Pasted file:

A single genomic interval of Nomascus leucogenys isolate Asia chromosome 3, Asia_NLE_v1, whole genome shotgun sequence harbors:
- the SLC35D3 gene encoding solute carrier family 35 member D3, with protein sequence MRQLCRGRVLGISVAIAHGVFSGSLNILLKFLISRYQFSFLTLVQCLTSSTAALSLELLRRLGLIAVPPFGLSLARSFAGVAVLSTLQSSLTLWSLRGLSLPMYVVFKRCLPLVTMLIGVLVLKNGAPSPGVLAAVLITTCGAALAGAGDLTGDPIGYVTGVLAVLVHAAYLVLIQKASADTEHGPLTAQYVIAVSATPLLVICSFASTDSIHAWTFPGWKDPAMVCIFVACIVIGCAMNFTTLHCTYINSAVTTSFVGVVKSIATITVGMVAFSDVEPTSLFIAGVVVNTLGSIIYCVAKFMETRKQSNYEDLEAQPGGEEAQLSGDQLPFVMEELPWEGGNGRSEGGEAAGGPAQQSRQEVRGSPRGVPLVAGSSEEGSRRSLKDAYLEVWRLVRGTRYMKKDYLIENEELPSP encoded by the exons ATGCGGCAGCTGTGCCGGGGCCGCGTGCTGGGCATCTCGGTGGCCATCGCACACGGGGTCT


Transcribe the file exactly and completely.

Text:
A single genomic interval of Nomascus leucogenys isolate Asia chromosome 3, Asia_NLE_v1, whole genome shotgun sequence harbors:
- the SLC35D3 gene encoding solute carrier family 35 member D3, with protein sequence MRQLCRGRVLGISVAIAHGVFSGSLNILLKFLISRYQFSFLTLVQCLTSSTAALSLELLRRLGLIAVPPFGLSLARSFAGVAVLSTLQSSLTLWSLRGLSLPMYVVFKRCLPLVTMLIGVLVLKNGAPSPGVLAAVLITTCGAALAGAGDLTGDPIGYVTGVLAVLVHAAYLVLIQKASADTEHGPLTAQYVIAVSATPLLVICSFASTDSIHAWTFPGWKDPAMVCIFVACIVIGCAMNFTTLHCTYINSAVTTSFVGVVKSIATITVGMVAFSDVEPTSLFIAGVVVNTLGSIIYCVAKFMETRKQSNYEDLEAQPGGEEAQLSGDQLPFVMEELPWEGGNGRSEGGEAAGGPAQQSRQEVRGSPRGVPLVAGSSEEGSRRSLKDAYLEVWRLVRGTRYMKKDYLIENEELPSP encoded by the exons ATGCGGCAGCTGTGCCGGGGCCGCGTGCTGGGCATCTCGGTGGCCATCGCACACGGGGTCT